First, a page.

As any weightlifter will tell you, Olympic weightlifting is a lifetime skill. Mastery of these lifts involves careful consideration of skill development, willpower, technique, programming, and recovery. Luckily, all of these are covered by our world-class coaches.


Here are the top ten Olympic weightlifting articles from 2014, counting down from number ten to number one:


By Bob Takano
Bob Takano provides some helpful direction to the novice coach who might be perplexed at how to assess and progress a new athlete.
By Dresdin Archibald
Willpower is the ability to regulate your actions, to direct yourself to achieve goals, and to overcome obstacles. Dresdin Archibald lays out four strategies to develop this trait through training and competition.
By Harvey Newton
The snatch is a challenging, yet rewarding, lift to master. But, it does take time to learn the proper technique. Harvey Newton details how to set yourself on the right path.
By Dresdin Archibald
One aspect of weightlifting technique seldom discussed in any detail is the starting position. Dresdin compares the consistency of the "get set" method to the risk and reward of the "dive" method.
By Patrick McCarty
There is a phenomenon in CrossFit that is remarkably consistent across all time zones, borders, and accents. It’s the hitch and bounce. Patrick McCarty explains how to fix this universal mistake.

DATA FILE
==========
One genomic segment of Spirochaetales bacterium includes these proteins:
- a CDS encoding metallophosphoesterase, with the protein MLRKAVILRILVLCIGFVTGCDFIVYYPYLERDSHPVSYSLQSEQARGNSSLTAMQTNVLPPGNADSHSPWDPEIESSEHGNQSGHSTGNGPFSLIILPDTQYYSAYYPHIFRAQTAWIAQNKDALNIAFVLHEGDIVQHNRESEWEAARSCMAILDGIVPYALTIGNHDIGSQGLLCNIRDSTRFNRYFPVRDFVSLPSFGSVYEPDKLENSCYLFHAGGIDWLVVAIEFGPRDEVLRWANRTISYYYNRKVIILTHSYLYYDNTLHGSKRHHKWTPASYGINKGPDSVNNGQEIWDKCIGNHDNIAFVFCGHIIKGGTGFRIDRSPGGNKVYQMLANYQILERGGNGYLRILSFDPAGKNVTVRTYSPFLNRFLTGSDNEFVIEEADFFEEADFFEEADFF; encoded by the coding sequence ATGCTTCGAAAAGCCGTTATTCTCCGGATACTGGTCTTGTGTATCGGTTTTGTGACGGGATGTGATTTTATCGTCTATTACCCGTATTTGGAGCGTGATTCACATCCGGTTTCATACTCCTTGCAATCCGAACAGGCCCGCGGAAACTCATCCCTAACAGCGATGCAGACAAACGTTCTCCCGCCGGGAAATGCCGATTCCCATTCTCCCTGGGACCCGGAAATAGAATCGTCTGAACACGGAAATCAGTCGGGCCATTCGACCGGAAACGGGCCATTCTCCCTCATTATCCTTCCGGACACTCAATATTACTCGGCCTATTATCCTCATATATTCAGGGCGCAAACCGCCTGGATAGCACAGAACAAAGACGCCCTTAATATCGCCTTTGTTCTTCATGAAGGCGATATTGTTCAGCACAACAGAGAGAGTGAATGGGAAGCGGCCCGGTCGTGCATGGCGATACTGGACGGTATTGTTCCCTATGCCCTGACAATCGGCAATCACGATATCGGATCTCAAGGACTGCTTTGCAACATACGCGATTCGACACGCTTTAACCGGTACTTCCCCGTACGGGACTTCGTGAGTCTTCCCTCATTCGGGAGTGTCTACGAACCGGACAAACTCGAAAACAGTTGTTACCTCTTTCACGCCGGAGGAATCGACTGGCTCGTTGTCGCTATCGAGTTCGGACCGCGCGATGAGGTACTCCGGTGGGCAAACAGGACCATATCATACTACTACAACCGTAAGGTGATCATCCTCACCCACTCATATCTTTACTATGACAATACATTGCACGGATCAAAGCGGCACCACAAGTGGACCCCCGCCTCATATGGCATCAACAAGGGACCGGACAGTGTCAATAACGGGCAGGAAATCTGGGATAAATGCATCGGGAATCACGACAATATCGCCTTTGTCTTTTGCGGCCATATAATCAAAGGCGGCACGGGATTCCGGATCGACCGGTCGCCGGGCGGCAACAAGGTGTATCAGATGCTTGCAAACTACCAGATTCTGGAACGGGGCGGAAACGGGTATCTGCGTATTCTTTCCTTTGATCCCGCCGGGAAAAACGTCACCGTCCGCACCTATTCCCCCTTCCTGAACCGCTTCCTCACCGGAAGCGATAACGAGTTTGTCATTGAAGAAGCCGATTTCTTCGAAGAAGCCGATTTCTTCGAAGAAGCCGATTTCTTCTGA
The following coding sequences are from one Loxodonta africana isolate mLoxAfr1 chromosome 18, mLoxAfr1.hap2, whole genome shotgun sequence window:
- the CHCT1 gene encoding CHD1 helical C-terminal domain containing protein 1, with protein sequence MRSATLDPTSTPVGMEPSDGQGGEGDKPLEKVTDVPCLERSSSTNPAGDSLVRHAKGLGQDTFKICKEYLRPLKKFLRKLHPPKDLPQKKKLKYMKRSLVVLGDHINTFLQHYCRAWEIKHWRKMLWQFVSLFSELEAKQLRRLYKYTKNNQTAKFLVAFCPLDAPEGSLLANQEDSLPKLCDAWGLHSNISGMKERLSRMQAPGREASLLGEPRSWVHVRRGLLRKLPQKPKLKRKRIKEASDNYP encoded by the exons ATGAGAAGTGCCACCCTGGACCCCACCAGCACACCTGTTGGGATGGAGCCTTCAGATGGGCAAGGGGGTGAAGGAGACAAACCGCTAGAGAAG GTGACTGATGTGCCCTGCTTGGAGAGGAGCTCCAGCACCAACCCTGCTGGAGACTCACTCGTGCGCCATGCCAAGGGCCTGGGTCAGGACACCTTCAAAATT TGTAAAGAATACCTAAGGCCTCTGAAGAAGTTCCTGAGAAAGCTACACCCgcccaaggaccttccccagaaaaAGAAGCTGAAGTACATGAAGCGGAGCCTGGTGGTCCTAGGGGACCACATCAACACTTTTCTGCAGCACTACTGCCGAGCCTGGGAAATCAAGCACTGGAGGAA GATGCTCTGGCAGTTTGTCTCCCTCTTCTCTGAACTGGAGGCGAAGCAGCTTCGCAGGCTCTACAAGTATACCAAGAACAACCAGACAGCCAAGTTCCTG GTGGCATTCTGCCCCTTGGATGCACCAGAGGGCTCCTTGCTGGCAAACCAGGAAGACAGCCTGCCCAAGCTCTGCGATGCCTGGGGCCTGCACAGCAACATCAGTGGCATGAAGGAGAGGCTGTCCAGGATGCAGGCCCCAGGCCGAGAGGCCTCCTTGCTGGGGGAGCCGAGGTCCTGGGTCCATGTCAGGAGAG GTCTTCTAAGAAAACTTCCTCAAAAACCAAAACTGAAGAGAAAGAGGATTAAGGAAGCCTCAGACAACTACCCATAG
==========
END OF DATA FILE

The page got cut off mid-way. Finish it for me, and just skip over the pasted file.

By Dresdin Archibald
Injury when weightlifting, like all other sports, is to be avoided. The instance of injury will be minimal if you take all the steps that Dresdin suggests, to eliminate the chances for them to occur first place.
By Bob Takano
Bob does not deny that weight is important. However, he believes that speed of movement is a more informative index to evaluate efficacy of training.
By Wil Fleming
This program by Wil Fleming is for the common lifter, the people who are obsessed with using the iron to get stronger and be more powerful. And it has made Wil stronger than he's ever been before.
By Dresdin Archibald
Many lifters pull the bar upward unevenly. This is not ideal. In weightlifting, symmetry is everything. Dresdin explains how to fix an uneven lift.
By Dresdin Archibald
Remember you don't get strong doing a workout; you only get strong when you recover from a workout. Dresdin outlines seven factors to add up how much recovery you need.
Photo 1 courtesy of Jorge Huerta Photography.

Photo 2 courtesy of David Patterson.

Photo 3 courtesy of Wil Fleming.